Vancouver’s titan of towers was dealt a major setback in his hopes of becoming a green power pooh-bah.
A B.C. Utilities Commission (BCUC) tribunal decided September 26 to stick with its original decision to deny Creative Energy Vancouver Platforms Inc. a city hall-granted monopoly in Northeast False Creek and Chinatown. Creative is owned by Ian Gillespie, whose company, Westbank Projects, is known for developing Telus Gardens, Living Shangri-La and Fairmont Pacific Rim.
City hall wanted new residential and commercial buildings to connect to Creative’s system, which would have switched from natural gas to wood waste. Creative applied in April 2015 for approval of its neighbourhood energy agreement (NEA) with city hall and a certificate of public convenience and necessity to build a new neighbourhood energy system (NES) in Northeast False Creek and Chinatown. BCUC granted a certificate for Northeast False Creek, but did not approve the agreement. Creative filed for a reconsideration and variance in July.
“Given the existence of alternatives to an NES we don’t find the approval of the proposed NEA as being in the public interest because there are viable alternatives to creating a monopolistic energy provider,” said the written tribunal decision. “Further, we note that in denying this franchise agreement the City of Vancouver is not necessarily prevented from achieving its objective to establish a DES in the Northeast False Creek and Chinatown area.”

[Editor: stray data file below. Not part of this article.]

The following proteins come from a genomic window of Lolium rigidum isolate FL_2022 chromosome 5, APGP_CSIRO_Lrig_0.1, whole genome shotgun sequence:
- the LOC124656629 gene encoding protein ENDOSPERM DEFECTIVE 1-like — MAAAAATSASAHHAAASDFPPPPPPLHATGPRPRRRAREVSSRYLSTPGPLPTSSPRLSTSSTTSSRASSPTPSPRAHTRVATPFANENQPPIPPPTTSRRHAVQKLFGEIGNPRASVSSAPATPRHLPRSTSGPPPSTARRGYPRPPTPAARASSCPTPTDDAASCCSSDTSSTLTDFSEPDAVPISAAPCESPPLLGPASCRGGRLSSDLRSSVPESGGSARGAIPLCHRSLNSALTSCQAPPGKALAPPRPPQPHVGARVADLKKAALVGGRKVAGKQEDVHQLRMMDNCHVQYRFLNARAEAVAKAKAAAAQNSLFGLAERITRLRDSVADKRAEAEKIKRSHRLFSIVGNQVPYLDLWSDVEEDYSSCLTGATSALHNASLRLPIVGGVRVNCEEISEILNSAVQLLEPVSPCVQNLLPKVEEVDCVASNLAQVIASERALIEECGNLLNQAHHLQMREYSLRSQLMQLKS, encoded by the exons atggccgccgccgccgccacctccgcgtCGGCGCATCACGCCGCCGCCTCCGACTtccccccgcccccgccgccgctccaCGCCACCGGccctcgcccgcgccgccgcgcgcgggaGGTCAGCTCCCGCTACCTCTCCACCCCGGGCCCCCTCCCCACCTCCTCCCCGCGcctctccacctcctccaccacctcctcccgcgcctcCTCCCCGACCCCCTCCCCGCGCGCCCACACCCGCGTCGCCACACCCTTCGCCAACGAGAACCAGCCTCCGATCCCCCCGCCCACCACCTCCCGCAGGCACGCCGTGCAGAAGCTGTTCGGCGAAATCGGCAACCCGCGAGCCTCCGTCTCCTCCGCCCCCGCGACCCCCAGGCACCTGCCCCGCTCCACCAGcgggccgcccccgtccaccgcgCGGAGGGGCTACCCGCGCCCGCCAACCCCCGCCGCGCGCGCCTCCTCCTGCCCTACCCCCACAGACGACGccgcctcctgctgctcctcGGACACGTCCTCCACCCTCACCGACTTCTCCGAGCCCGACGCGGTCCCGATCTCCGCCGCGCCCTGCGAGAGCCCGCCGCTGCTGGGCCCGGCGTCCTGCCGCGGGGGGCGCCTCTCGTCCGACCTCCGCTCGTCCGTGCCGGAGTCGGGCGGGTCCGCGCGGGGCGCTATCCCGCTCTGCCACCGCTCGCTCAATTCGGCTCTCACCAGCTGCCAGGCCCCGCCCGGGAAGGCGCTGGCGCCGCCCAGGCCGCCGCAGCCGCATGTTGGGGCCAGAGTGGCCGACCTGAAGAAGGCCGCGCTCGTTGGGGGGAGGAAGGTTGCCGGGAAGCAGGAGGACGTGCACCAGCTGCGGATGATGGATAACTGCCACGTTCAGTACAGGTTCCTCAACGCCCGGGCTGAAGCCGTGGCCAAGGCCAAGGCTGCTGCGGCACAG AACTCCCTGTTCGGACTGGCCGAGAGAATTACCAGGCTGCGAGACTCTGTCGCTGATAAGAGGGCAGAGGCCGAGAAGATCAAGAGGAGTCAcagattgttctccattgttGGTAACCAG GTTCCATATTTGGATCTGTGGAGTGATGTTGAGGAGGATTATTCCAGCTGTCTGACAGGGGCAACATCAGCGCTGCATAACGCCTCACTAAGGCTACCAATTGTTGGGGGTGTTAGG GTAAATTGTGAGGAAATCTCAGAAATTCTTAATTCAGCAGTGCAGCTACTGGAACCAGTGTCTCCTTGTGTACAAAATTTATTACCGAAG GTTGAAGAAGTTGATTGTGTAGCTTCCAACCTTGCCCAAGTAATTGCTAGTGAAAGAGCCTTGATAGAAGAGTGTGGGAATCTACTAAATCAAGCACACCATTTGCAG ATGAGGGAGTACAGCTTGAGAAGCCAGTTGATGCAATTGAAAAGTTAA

The panel said the city could use a loophole that allows the city to own and operate a district energy system, like it does in Southeast False Creek, or enact a separate bylaw.
Two divisions of FortisBC, the Commercial Energy Consumers Association of British Columbia, the BC Sustainable Energy Association, Sierra Club BC and Vancouver city hall submitted interventions.
The Vision Vancouver majority city council chose Creative through a 2012 request for expressions of interest – not a full, open bidding process. City hall denied a request by Business in Vancouver for the staff report that recommended Creative, because it was presented at a closed meeting of city council. City hall signed a non-binding memorandum of agreement with Creative in November 2013. Creative’s plan is related to Vision’s controversial goal of banning fracked natural gas in Vancouver by 2050.
Gillespie bought the former Central Heat Distribution Ltd. for $32 million in 2014 and renamed it Creative Energy. Gillespie wants to build two towers above its 720 Beatty Street steam plant near B.C. Place Stadium. Gillespie briefly hired the former CEO of B.C. Pavilion Corporation, Dana Hayden, to lobby her former employer and the provincial government to sell land on B.C. Place’s east side. Gillespie met June 13 with Deputy Transportation Minister Grant Main, whose ministry is responsible for the stadium.